"Vive L'Amour" Taiwanese masterpiece...

Gary Tooze

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Pascal A

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I really like Tsai's ability to inject subtle, understated humor throughout an otherwise serious film on alienation and missed connection. The episode where they insert themselves in a mausoleum tour is one of my favorites.

The Hole is a little more lighthearted, whimsical, and accessible film than Vive l'amour, so it will most likely be up your alley. The River is a very bleak and thematically dark film on the complete breakdown of human interaction that physically manifests itself as a painful and incurable ailment. Although significantly more depressing than either previously mentioned film, it is also the most symbolically complex and all encompassing film on Tsai's familiar themes, and is equally rewarding. The River was my favorite Tsai film until a few weeks ago when I saw his latest film, What Time is it There?. He just seems to keep getting better.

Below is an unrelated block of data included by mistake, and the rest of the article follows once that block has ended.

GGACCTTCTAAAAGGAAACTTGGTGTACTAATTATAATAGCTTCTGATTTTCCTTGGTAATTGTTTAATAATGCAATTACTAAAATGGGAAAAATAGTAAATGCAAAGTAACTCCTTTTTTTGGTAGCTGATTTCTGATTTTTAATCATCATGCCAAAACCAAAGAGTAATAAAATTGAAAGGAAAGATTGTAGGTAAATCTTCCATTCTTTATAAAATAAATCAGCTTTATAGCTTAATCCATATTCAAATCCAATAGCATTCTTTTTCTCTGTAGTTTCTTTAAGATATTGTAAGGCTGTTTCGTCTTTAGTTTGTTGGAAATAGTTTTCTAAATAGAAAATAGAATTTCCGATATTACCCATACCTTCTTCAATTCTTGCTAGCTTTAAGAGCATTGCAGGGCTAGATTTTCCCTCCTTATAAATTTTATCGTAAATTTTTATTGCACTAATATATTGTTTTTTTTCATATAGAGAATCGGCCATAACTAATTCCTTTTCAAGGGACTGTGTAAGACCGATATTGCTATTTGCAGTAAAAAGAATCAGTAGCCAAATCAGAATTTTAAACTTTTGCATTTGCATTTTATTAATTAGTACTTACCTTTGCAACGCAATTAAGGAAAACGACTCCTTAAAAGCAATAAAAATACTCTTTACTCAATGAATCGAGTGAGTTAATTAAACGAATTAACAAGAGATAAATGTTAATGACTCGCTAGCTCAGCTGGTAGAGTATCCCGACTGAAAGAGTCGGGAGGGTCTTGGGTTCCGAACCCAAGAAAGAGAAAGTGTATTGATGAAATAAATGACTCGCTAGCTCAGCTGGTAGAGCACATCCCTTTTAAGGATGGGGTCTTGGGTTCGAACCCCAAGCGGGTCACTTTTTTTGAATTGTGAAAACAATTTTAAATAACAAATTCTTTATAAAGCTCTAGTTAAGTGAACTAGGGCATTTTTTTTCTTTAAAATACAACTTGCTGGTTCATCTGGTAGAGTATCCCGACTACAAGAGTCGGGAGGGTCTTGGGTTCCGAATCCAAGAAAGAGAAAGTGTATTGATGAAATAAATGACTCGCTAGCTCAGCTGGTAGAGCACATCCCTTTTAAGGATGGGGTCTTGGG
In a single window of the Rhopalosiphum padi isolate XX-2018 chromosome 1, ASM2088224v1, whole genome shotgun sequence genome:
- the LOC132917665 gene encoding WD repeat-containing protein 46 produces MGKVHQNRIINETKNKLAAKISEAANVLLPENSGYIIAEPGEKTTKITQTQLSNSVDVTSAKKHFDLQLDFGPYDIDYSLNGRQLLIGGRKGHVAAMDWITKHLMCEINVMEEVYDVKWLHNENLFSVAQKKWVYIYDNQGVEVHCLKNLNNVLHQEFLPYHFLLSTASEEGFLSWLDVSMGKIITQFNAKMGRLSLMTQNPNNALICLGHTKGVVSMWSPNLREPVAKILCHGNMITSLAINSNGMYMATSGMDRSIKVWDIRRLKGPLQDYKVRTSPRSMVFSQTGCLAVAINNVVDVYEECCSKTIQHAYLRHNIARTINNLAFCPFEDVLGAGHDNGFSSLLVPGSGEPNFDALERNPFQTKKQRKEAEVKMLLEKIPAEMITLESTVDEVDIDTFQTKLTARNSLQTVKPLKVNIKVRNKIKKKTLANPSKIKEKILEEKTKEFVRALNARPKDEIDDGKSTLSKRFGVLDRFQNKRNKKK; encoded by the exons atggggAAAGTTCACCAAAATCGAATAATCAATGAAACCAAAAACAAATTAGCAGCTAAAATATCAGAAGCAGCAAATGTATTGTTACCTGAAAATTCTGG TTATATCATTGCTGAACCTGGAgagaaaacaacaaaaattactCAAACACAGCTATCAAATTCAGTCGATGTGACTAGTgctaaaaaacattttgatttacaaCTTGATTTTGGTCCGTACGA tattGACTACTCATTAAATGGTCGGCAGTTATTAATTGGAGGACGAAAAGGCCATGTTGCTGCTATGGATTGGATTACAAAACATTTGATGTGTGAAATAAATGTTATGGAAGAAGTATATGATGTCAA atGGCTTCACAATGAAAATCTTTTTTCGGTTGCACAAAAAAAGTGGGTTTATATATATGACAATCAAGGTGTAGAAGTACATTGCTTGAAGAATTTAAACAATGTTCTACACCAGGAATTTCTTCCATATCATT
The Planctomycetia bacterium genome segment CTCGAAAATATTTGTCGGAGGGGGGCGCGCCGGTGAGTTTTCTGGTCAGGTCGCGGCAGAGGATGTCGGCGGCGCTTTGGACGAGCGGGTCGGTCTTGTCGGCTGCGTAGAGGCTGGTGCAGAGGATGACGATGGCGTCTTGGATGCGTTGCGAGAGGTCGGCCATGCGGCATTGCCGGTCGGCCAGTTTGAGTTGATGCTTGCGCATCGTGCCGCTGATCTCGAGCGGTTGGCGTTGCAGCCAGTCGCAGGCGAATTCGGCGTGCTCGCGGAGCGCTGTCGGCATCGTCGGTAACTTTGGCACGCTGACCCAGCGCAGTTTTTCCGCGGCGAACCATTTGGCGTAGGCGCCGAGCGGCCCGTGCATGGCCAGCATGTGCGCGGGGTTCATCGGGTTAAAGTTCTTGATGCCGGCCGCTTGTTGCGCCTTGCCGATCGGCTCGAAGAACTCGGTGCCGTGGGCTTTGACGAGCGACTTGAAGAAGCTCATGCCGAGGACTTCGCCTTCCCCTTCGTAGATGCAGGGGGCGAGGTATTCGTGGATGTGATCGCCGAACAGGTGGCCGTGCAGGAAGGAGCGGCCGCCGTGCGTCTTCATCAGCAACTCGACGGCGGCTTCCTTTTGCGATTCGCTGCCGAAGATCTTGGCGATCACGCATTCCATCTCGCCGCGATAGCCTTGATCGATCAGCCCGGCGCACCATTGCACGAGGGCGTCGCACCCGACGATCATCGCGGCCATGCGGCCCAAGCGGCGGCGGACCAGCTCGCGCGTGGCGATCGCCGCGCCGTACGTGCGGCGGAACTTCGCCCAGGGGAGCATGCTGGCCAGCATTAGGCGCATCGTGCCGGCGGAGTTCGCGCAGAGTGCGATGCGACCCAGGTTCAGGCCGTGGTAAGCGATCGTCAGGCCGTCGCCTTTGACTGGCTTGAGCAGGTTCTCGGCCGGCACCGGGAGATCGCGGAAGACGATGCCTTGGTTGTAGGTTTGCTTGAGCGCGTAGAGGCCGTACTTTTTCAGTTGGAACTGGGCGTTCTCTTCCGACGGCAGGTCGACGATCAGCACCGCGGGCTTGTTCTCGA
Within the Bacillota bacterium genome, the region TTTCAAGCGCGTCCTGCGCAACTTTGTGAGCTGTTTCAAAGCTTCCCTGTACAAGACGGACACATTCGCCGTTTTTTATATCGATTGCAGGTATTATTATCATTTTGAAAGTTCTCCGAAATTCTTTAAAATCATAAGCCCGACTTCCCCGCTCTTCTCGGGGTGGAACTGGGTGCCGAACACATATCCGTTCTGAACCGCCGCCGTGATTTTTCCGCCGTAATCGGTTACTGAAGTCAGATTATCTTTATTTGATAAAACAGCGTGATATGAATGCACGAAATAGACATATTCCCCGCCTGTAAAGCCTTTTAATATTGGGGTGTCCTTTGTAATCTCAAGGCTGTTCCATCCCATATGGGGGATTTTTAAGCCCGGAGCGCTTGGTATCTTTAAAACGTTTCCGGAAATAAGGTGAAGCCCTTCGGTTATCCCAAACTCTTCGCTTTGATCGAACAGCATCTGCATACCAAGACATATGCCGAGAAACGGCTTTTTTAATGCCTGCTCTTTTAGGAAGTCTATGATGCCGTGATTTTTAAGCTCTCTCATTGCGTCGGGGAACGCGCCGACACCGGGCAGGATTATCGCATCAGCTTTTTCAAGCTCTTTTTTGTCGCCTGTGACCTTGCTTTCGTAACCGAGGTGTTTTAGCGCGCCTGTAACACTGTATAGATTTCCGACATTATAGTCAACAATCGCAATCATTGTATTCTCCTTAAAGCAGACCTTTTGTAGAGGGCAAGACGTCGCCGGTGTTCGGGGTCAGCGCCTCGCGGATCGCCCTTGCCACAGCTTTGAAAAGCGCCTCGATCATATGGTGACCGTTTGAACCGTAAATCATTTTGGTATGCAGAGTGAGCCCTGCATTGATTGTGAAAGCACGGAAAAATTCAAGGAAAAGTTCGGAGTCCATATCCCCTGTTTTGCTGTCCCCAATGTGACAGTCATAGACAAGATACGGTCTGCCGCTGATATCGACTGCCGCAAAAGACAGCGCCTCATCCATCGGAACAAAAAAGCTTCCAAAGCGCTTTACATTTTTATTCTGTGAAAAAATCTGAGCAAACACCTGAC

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Strictly Film School
 

DonaldB

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Wow, What Time is it There? is better than The River? As if I wasn't already psyched to see it, now I really can't wait!
Tsai is unique in that his sense of humor intertwines itself with his sense of pathos without either subverting the other. The patently bizarre musical numbers in The Hole, the father's struggle with the leaking ceiling in The River, the hiding under the bed in Vive L'Amour never feel cheap or contrived, but instead add another layer of complexity to an already intricately woven cloth of emotion and depth-of-character. Few filmmakers are capable of striking such a balance, delicately juxtaposing sadness and tragedy with the comically absurd while never resorting to sentimentality or gimmickry. Even fewer can convey so much with so little dialogue.
It should be noted that even though the DVDs of The Hole and Vive L'Amour are by Fox Lorber, they look terrific and are must-haves for anyone interested in the exciting state of contemporary Asian cinema.
 

Gary Tooze

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